Clint Eastwood has the uncanny ability to make his audience feel that they are part of the story. In his latest film, “15:17 to Paris,” that feeling is present throughout the entire 94 minutes, as it creates a unique connection between the audience and the events unfolding on the screen.
The film tells the story of three friends — Alek Skarlatos, Anthony Sadler, and Spencer Stone — as they grow up together and into adulthood. While the three take different paths in life, they decide to take a trip across the pond to experience what Europe has to offer. As they take a train from Amsterdam to Paris, a terrorist begins shooting. The three make the quick decision to protect the lives of the fellow passengers on the train.
A lot of films about historical events simply focus on the event itself and don’t provide a whole lot of detail about the people involved in the act. In most cases that format seems to work really well. However, there are times I feel I’m missing out on something by not getting a better understanding of what drives a person to do this heroic act.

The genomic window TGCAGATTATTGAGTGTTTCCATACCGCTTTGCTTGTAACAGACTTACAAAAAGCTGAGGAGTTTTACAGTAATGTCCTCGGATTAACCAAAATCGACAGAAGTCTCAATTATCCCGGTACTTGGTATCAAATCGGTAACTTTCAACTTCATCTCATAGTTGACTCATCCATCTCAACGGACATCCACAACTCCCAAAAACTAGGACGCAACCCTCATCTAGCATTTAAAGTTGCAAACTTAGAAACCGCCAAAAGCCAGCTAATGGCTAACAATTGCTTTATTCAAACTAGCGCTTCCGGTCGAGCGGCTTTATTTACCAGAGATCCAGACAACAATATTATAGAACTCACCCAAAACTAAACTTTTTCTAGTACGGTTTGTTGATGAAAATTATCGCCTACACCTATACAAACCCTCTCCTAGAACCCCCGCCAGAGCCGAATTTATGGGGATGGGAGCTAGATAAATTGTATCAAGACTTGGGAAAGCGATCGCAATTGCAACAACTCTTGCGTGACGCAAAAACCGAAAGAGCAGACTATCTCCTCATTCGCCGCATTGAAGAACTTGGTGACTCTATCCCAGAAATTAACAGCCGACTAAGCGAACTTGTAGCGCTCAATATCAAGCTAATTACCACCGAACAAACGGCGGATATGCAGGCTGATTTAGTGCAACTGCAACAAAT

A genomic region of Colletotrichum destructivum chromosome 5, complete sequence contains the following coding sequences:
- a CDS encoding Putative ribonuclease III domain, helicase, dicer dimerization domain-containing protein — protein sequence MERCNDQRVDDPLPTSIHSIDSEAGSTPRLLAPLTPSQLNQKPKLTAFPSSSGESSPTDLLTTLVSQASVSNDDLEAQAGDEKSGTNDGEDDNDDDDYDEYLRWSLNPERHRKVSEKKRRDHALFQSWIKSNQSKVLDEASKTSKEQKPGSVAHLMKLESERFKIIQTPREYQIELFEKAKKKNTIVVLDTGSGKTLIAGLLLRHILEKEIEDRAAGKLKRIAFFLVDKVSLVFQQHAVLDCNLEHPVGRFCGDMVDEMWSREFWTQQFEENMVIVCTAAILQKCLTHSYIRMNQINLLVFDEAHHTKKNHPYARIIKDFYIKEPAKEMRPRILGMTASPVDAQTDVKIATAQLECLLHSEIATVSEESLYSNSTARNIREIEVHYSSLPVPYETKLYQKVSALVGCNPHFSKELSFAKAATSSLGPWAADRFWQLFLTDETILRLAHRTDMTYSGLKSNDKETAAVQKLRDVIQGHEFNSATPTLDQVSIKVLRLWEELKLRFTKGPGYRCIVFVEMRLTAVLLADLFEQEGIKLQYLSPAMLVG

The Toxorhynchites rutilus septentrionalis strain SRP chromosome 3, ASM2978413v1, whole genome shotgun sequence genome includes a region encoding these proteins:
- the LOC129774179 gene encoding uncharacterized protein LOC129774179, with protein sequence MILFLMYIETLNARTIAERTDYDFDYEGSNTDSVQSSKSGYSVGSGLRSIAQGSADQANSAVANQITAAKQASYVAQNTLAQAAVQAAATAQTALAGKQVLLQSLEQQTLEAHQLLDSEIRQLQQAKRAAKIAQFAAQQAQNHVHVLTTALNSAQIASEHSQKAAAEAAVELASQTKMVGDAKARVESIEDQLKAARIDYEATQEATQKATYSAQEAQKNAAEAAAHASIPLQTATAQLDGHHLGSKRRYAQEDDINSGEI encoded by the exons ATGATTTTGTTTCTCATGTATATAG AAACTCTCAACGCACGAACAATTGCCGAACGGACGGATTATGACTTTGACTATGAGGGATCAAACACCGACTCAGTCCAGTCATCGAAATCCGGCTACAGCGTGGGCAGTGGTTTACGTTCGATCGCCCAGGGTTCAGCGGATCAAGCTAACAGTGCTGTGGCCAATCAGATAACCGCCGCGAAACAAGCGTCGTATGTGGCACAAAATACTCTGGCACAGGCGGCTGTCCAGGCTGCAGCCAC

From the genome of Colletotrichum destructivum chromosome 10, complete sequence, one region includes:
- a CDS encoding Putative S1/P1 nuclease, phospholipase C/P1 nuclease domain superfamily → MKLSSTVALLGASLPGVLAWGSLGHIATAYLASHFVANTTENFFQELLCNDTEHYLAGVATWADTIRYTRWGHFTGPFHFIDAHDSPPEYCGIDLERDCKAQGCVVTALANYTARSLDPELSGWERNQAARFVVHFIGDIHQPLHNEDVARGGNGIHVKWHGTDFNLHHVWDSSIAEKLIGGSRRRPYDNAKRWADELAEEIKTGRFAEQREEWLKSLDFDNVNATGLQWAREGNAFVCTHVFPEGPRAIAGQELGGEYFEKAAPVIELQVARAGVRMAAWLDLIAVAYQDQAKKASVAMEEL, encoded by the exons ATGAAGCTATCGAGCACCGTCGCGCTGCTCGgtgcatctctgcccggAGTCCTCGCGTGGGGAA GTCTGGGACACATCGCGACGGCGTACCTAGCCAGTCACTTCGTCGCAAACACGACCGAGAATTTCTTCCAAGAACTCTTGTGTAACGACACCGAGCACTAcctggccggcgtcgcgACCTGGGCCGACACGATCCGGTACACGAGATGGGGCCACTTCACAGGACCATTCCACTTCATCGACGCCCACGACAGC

That was not the case in this film.
Adding backstory and depth to these individuals’ works really well. You get a sense of who they are, what motivates them, and where they are going in life. This perspective rounds out the story and provides a complete picture.
The unique aspect of this film is that the actual people who stopped the terrorist back in 2015 play the three leading roles.
Actors could have given a heartfelt performance, but I think it would have lacked something. Having the people that shaped history adds another level of depth. It also shows that these guys were not supermen but regular fellas who had the courage to do what was right at that moment.
This movie — like a lot of other Eastwood’s films — builds up the audience with anticipation to a pivotal moment where a choice has to be made. It does not disappoint.
If you're looking for something worth your time this weekend, “15:17 to Paris” is a film that fits the bill and then some.
I give “15:17 to Paris” four mustaches out of five.
It is rated PG-13 on appeal for bloody images, violence, some suggestive material, drug references, and language.